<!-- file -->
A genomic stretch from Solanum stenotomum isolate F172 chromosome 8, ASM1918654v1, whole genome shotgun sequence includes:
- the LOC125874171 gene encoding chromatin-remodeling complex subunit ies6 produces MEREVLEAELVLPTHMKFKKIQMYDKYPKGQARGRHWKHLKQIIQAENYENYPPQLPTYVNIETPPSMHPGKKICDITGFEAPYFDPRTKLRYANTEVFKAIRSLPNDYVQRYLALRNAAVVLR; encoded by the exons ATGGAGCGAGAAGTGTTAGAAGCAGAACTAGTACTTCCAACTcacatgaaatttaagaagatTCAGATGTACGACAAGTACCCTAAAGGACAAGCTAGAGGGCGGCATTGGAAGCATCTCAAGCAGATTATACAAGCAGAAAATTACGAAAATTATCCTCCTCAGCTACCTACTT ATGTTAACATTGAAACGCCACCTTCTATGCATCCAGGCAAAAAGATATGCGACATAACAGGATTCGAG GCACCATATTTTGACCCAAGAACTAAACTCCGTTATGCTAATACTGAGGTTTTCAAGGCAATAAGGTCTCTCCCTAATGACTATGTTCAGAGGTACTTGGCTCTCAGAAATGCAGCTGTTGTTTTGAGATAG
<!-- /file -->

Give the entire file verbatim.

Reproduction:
A genomic stretch from Solanum stenotomum isolate F172 chromosome 8, ASM1918654v1, whole genome shotgun sequence includes:
- the LOC125874171 gene encoding chromatin-remodeling complex subunit ies6 produces MEREVLEAELVLPTHMKFKKIQMYDKYPKGQARGRHWKHLKQIIQAENYENYPPQLPTYVNIETPPSMHPGKKICDITGFEAPYFDPRTKLRYANTEVFKAIRSLPNDYVQRYLALRNAAVVLR; encoded by the exons ATGGAGCGAGAAGTGTTAGAAGCAGAACTAGTACTTCCAACTcacatgaaatttaagaagatTCAGATGTACGACAAGTACCCTAAAGGACAAGCTAGAGGGCGGCATTGGAAGCATCTCAAGCAGATTATACAAGCAGAAAATTACGAAAATTATCCTCCTCAGCTACCTACTT ATGTTAACATTGAAACGCCACCTTCTATGCATCCAGGCAAAAAGATATGCGACATAACAGGATTCGAG GCACCATATTTTGACCCAAGAACTAAACTCCGTTATGCTAATACTGAGGTTTTCAAGGCAATAAGGTCTCTCCCTAATGACTATGTTCAGAGGTACTTGGCTCTCAGAAATGCAGCTGTTGTTTTGAGATAG